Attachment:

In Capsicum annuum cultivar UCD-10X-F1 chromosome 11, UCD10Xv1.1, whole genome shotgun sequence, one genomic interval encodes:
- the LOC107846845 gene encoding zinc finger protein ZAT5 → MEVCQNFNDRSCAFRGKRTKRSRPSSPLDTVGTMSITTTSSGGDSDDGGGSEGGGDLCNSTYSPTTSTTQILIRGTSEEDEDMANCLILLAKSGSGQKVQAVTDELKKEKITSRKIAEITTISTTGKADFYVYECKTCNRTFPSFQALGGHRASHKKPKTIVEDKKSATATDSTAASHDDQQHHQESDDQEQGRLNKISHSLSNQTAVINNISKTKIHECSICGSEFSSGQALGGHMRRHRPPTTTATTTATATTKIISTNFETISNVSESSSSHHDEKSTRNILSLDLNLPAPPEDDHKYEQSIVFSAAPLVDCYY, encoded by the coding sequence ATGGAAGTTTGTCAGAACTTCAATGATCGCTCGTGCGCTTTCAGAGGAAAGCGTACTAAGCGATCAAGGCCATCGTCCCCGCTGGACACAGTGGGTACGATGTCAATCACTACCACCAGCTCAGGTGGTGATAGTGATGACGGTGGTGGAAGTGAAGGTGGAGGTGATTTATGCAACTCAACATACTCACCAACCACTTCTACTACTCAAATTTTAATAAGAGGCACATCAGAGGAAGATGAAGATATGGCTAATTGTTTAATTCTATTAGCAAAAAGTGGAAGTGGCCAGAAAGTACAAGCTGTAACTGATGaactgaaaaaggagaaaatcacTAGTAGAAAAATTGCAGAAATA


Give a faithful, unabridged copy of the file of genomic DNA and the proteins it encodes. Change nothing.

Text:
In Capsicum annuum cultivar UCD-10X-F1 chromosome 11, UCD10Xv1.1, whole genome shotgun sequence, one genomic interval encodes:
- the LOC107846845 gene encoding zinc finger protein ZAT5 → MEVCQNFNDRSCAFRGKRTKRSRPSSPLDTVGTMSITTTSSGGDSDDGGGSEGGGDLCNSTYSPTTSTTQILIRGTSEEDEDMANCLILLAKSGSGQKVQAVTDELKKEKITSRKIAEITTISTTGKADFYVYECKTCNRTFPSFQALGGHRASHKKPKTIVEDKKSATATDSTAASHDDQQHHQESDDQEQGRLNKISHSLSNQTAVINNISKTKIHECSICGSEFSSGQALGGHMRRHRPPTTTATTTATATTKIISTNFETISNVSESSSSHHDEKSTRNILSLDLNLPAPPEDDHKYEQSIVFSAAPLVDCYY, encoded by the coding sequence ATGGAAGTTTGTCAGAACTTCAATGATCGCTCGTGCGCTTTCAGAGGAAAGCGTACTAAGCGATCAAGGCCATCGTCCCCGCTGGACACAGTGGGTACGATGTCAATCACTACCACCAGCTCAGGTGGTGATAGTGATGACGGTGGTGGAAGTGAAGGTGGAGGTGATTTATGCAACTCAACATACTCACCAACCACTTCTACTACTCAAATTTTAATAAGAGGCACATCAGAGGAAGATGAAGATATGGCTAATTGTTTAATTCTATTAGCAAAAAGTGGAAGTGGCCAGAAAGTACAAGCTGTAACTGATGaactgaaaaaggagaaaatcacTAGTAGAAAAATTGCAGAAATA